A couple of years ago just before Christmas a friend of mine was in the hospital, she had taken her G4 Powerbook with her. One afternoon while doing some activities on her computer in the hospital bed she dozed off with it still on her lap, at some point during her nap she rolled to one side and the laptop slid off the bed falling onto the cement floor, resulting in a fractured lcd screen. I bought her a another laptop, a Macbook Pro for Christmas and told her if she gave me the broken powerbook I would get another screen for it and have it repaired. I did eventually get a screen for the computer but rather than taking it to a technician to have it installed I thought I would try to do the task myself as I'm generally a pretty fair DIYer with pretty much anything.
First off let me be perfectly clear, I am and always have been a PC man and my knowledge of Mac's is/was extremely limited and I found out in pretty short order that doing anything on a Mac is far more involved than performing the same or similar tasks on a PC.
Ok on to the lcd screen replacement. My first order of business was to find an online tutorial for the repair I was about to perform, which led me to two excellent resources, ifixit and PowerbookMedic's "Apple Powerbook G4 Aluminum 15” Repair Manual". So armed with both of these guides on my PC laptop I set out to do the repair. At first, after having reviewed both guides, my preference was to use the ifixit method as it involved a lot less work to perform the repair by not having to remove the the trackpad/palmrest but I soon discovered that getting the the torx head screw driver onto the two screws at the bottom front corners of the display was going to be too challenging in regards to the possibility of stripping (rounding) the screw slots so I decided to use the more involved "Apple Powerbook G4 Aluminum 15” Repair Manual" instructions. Although I was quite astounded at the amount of teeny tiny screws that had to be removed, all was going along smoothly, I got the trackpad/palmrest off without incident, began unplugging the cables that had to be unplugged prior to removing the display, which was also going along smoothly until I got to the airport antenna connector....I pulled on the both ends of the connector where you're supposed to pull on it, but to my chagrin it just wouldn't come apart, while trying to separate the connector one of the rubber cable covers slipped off the connector itself and slid down the wire, I then noticed a small scored barrel on the connector which rotated so I thought maybe I had to unscrew this barrel to separate the connector....WRONG!!!....I began rotating the barrel counter clockwise and before you could say "Bob's your uncle" the cable broke off the connector....Oh Oh!! In any event I carried on with the rest of the lcd replacement.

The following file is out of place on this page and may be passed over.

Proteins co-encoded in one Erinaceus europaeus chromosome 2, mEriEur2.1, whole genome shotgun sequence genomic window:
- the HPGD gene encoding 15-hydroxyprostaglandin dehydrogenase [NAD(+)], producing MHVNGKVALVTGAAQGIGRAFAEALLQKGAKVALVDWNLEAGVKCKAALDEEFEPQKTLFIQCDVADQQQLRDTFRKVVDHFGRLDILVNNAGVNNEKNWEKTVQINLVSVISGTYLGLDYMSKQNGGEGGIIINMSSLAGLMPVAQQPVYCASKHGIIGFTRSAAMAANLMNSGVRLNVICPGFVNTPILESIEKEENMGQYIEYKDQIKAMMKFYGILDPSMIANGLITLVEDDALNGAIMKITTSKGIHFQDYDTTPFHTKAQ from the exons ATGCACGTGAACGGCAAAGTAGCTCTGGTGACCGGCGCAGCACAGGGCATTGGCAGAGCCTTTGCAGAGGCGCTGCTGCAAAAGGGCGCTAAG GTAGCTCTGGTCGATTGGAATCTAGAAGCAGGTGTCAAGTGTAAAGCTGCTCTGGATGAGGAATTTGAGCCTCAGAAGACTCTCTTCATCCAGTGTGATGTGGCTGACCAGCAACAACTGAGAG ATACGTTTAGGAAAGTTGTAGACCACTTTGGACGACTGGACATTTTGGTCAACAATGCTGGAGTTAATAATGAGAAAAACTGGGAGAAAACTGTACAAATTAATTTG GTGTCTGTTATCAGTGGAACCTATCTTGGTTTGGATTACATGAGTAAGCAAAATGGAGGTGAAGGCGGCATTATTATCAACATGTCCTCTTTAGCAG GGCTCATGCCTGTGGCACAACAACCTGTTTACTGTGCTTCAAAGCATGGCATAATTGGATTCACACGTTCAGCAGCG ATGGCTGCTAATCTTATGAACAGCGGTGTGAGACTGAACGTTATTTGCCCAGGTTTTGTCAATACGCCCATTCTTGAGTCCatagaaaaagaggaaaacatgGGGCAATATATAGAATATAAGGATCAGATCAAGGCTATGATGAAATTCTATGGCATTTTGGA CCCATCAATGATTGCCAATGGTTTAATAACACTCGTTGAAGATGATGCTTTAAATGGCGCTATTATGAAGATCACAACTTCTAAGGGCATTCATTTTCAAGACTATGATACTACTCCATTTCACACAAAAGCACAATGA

After researching the possible fixes for the broken antenna cable I found that my only option was to order another airport antenna inverter which I got from ifixit (the part arrived in a very timely manner btw) but I soon discovered that I not only had to replace the antenna inverter with it's attached cables and connector but I also had to replace the connected cable that ran to the airport card which involved removing the airport card cage, which in turn involved removing the entire logic board....Holy Moley & Gadzooks!!
In conclusion and to make what is already a long story short/er, "what should have been a moderately difficult lcd screen replacement repair turned into an extremely difficult, time consuming project". But such is the life of the consumate DYIer sometimes....;)
Although the process turned out to be more difficult and took longer than it should have, I was successful in completing the repair/s. After I was finished I fired up the Powerbook and "voila" a fully operational computer....:)
As I mentioned in my repair story, I was astounded at the amount of tiny screws involved in repairing or replacing components in these Macs (of course after I broke and had to replace the antenna cable/inverter that amount doubled for me...lol), to make life easier on yourself use a compartmentalized holder of some kind to keep these screws separated, I used an empty fishing lure tray for this purpose, the one mistake I made though was that I didn't put the screws in the separate compartments in any particular order....A definite faux pas!!....In hindsight (which is always 20/20) I should have put the screws in the compartments either clockwise or counter clockwise in the order they were removed so that I could simply reverse that order during the reassembly of the machine. Even though I did manage (apparently) to replace the screws in their proper places, it was a somewhat painful process.
Also, if you do decide to tackle your own repairs and you're a rookie such as myself, there are four rules that must be abided by....1) Don't be afraid of it....2) Use the proper tools....3) Follow any/and all instructions implicitly.....And last but definitely not least....4)....Be Patient!!
I discovered, after I'd removed the old airport antenna cable connector that it would indeed pull apart as it should but I had to use a small pair of pliers and a little bit of wiggling to initially free it up. If I had of done this to begin with I would have saved myself some anxiety, dineros and something even more valuable....TIME!!
A couple of years ago just before Christmas a friend of mine was in the hospital, she had taken her G4 Powerbook with her. One afternoon while doing some activities on her computer in the hospital bed she dozed off with it still on her lap, at some point during her nap she rolled to one side and the . . .